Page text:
The disadvantage is that no other information apart from the UUID is provided in the callback triggered by the OS. This effectively means the app can be notified when in range of any beacon with a specific UUID, but the app will not be able to tell which specific beacon it is close to. This constraint means there is no way for the app to know which specific beacon it is close to, and therefore can’t undertake any beacon specific action such as displaying a message to the consumer.

Ranging for Beacons

To solve the issue with discovering the exact identity of the beacon the device is near to, the Plexure SDK uses ranging. This is a short duration operation where the OS is queried for all beacons nearby. This returns the full identifier of the beacon so that the app can take some action, and the Plexure platform can track beacon proximity, send push messages and so forth.

This means the flow for beacon detection is as such:

  1. Beacon UUID is registered in the OS using wildcards for major and minor.
  2. When the device is within any range of a beacon with the registered UUID, the app is notified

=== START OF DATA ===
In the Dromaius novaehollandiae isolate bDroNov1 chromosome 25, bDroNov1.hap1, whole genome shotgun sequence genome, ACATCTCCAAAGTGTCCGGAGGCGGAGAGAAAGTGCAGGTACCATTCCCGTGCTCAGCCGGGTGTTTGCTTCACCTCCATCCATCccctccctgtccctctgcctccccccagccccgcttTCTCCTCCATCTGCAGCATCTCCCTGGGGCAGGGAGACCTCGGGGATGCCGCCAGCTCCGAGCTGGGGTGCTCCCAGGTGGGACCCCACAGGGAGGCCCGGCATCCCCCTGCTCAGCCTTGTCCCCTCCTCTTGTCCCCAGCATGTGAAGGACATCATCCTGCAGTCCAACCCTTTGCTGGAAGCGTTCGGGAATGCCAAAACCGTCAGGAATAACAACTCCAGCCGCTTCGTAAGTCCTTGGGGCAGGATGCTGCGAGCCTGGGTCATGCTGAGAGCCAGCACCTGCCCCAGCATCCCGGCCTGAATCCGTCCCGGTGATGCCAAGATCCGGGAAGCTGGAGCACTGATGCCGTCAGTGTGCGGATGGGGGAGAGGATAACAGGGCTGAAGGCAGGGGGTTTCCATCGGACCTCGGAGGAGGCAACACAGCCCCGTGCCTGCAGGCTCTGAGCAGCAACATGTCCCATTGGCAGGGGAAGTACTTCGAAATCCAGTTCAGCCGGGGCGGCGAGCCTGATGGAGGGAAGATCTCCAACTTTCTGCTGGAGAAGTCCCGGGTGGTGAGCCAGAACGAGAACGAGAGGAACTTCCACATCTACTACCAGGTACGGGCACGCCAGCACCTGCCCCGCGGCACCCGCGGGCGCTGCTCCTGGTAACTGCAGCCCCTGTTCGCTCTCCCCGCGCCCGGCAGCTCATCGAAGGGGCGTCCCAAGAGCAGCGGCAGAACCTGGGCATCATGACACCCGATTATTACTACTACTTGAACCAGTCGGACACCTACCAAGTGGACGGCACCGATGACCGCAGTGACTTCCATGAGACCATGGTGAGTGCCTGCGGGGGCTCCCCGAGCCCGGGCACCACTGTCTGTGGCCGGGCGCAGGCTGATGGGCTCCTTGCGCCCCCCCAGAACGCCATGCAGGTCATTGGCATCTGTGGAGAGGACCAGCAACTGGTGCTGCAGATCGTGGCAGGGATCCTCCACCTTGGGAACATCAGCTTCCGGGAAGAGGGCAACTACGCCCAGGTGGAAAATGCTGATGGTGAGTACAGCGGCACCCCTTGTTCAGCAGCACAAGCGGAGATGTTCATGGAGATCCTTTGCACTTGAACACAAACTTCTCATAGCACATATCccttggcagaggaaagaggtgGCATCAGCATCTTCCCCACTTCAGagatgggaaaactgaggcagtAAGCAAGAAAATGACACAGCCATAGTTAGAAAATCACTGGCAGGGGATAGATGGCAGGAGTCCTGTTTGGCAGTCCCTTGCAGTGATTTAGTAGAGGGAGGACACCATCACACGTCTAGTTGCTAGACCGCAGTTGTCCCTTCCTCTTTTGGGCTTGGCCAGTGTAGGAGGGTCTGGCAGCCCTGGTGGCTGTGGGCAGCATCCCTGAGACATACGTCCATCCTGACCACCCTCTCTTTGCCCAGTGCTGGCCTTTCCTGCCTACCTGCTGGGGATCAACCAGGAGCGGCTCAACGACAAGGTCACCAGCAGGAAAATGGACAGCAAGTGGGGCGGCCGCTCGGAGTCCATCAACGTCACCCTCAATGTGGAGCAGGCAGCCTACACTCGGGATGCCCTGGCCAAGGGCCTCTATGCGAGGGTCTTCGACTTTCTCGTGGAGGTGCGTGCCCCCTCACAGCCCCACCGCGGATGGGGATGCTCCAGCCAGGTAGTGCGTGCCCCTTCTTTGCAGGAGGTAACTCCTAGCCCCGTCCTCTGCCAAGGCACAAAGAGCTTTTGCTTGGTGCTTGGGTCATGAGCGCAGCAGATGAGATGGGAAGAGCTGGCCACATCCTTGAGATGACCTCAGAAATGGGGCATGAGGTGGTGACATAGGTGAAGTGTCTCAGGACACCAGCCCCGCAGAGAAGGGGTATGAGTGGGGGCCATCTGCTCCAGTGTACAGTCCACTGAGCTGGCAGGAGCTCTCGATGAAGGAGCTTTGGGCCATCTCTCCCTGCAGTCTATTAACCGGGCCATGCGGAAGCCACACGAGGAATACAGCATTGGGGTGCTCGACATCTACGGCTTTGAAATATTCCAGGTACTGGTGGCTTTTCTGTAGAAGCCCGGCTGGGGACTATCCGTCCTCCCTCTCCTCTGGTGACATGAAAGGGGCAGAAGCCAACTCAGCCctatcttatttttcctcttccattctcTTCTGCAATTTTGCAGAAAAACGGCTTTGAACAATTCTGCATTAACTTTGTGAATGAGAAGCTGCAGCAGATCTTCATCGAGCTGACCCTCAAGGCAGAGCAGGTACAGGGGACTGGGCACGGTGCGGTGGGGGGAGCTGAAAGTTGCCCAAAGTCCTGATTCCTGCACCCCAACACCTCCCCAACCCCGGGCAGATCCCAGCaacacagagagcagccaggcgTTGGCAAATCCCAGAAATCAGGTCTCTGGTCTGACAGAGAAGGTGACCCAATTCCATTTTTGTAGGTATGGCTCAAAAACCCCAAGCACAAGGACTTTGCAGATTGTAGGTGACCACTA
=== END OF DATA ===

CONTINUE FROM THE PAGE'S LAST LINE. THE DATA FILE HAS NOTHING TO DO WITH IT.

3. The device then ranges briefly to read the full beacon address, including major and minor.
  4. Any beacon specific actions are taken (send information to Plexure platform to initiate a push message, collect location data and so forth)

However, this solution still has one major issue – if all the beacons have the same UUID, and their radio fields overlap each other, the OS will never fire a new beacon entry callback as the device moves between beacons, as to the OS, it is never leaving the registered region. This means only the first beacon entry will be detected and acted upon – any other beacon entries, if they’re too close, will not be detected.

If there are only a few beacons in store this is fine – each one can be registered in the OS with a different UUID.

However, for implementations with a large number of beacons – over 10 or even over 20 – a different approach is required, as using a different UUID per beacon will fill up all OS slots.

Introducing Colours